Rethinking the wireless database architecture

The eduroam wireless network has a reliance on a database for the authorization and accounting parts of AAA (authentication, authorization and accounting – are you who you say you are, what access are you allowed, and what did you do while connected).

When we started dabbling with database-backed AAA in 2007 or so, we used a centrally-provided Oracle database. The volume of AAA traffic was low and high performance was not necessary. However (spoiler alert) demand for wireless connectivity grew and before many months, we were placing more demand on Oracle than it could handle. The latency of our queries was taking sufficiently long that some wireless authentication requests would time out and fail.

First gen – MySQL (2007)

It was clear that we needed a dedicated database platform, and at the time that we asked, the DBAs were not able to provide a suitable platform. We went down the route of implementing our own. We decided to use MySQL as a low-complexity open source database server with a large community. The first iteration of the eduroam database hardware was a single second-hand server that was going spare. It had no resilience but was suitably snappy for our needs.

First gen database

First gen database

Second gen – MySQL MMM (2011)

Demand continued to grow but more crucially eduroam went from being a beta service that was “not to be relied upon” to being a core service that users routinely used for their teaching, learning and research. Clearly a cobbled-together solution was no longer fit for purpose, so we went about designing a new database platform.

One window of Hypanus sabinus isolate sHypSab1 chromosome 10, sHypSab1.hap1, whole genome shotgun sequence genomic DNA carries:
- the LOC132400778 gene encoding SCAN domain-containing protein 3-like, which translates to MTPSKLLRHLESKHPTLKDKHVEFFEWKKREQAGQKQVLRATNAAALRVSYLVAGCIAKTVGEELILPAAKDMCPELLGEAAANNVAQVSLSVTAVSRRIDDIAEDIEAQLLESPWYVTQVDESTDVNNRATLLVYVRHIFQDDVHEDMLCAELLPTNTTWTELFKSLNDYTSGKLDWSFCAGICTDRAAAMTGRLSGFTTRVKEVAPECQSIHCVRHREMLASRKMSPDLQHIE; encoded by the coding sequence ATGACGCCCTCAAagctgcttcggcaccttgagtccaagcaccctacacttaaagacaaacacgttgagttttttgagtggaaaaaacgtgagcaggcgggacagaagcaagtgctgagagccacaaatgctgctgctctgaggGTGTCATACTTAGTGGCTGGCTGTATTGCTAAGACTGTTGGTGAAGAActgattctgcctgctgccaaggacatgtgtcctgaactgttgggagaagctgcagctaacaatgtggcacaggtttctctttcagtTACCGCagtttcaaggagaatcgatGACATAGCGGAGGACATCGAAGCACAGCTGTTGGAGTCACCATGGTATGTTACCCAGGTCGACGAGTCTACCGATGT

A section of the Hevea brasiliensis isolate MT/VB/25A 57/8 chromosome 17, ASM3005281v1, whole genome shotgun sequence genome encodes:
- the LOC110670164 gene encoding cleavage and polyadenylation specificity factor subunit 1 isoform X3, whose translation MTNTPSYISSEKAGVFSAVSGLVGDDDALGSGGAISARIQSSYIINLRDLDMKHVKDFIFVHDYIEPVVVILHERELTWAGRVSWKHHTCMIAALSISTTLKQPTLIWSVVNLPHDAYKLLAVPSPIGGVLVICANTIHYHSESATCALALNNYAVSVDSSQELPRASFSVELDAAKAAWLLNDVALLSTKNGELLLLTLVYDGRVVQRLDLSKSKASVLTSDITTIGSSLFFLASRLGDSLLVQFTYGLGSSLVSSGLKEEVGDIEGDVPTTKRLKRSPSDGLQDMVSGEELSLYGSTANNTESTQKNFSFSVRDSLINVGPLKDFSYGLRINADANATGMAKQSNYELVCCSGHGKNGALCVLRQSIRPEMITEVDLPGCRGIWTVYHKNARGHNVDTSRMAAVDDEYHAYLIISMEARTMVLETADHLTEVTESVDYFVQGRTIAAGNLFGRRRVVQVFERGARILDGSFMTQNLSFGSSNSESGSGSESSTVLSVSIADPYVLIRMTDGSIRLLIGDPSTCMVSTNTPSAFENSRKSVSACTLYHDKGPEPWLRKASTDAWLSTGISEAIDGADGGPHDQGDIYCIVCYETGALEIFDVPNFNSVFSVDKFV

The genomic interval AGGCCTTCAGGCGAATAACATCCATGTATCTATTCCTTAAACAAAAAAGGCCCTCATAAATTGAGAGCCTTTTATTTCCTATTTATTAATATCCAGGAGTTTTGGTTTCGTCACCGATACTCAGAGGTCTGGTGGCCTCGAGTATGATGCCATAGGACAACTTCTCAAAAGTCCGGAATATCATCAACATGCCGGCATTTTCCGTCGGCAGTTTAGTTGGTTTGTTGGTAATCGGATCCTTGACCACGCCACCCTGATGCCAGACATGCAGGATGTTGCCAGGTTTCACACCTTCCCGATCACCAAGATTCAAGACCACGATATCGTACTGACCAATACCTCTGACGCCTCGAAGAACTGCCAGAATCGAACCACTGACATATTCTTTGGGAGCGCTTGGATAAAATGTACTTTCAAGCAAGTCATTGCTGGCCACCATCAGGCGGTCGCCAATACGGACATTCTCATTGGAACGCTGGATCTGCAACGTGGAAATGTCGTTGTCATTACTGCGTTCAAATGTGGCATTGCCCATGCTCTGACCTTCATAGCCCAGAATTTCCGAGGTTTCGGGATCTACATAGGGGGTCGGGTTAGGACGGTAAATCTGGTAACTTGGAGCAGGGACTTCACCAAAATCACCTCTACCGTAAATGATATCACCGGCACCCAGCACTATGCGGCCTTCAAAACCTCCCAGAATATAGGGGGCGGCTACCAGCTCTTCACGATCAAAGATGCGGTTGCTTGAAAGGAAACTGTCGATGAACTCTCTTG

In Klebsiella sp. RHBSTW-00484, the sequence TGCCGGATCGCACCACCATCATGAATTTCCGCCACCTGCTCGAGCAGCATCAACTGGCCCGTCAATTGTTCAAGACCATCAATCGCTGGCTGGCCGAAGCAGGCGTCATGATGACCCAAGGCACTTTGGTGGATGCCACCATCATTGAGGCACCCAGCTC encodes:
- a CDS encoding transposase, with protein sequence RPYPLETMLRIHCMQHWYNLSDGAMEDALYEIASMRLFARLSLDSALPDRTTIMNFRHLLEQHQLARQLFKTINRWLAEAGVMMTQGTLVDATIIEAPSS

The two key requirements were high query capacity, and high availability, i.e. resilience against the failure of an individual node. At the time, none of the open source database servers had proper clustering – only master-slave replication. We installed a clustering wrapper for MySQL, called MMM (MySQL Multi Master). This gave us a resilient two-node cluster whether either node could be queried for reads and one node was designated the “writer” at any one time. In the event of a node failure, the writer role would be automatically moved around by the supervisor.

Second gen database

Second gen database

Not only did this buy us resilience against hardware faults, for the first time it also allowed us to drop either node out of the cluster for patching and maintenance during the working day without affecting service for users.

The two-node MMM system served us well for several years, until the hardware came to its natural end of life. The size of the dataset had grown and exceeded the size of the servers’ memory (the 8GB that seemed generous in 2011 didn’t really go so far in 2015) meaning that some queries were quite slow. By this time, MMM had been discontinued so we set out to investigate other forms of clustering.

Third gen – MariaDB Galera (2015)

MySQL had been forked into MariaDB which was becoming the default open source database, replacing MySQL while retaining full compatibility. MariaDB came with an integrated clustering driver called Galera which was getting lots of attention online. Even the developer of MMM recommended using MariaDB Galera.

MariaDB Galera has no concept of “master” or “slave” – all the nodes are masters and are considered equal. Read and write queries can be sent to any of the nodes at will. For this reason, it is strongly recommended to have an odd number of nodes, so if a cluster has a conflict or goes split-brain, the nodes will vote on who is the “odd one out”. This node will then be forced to resync.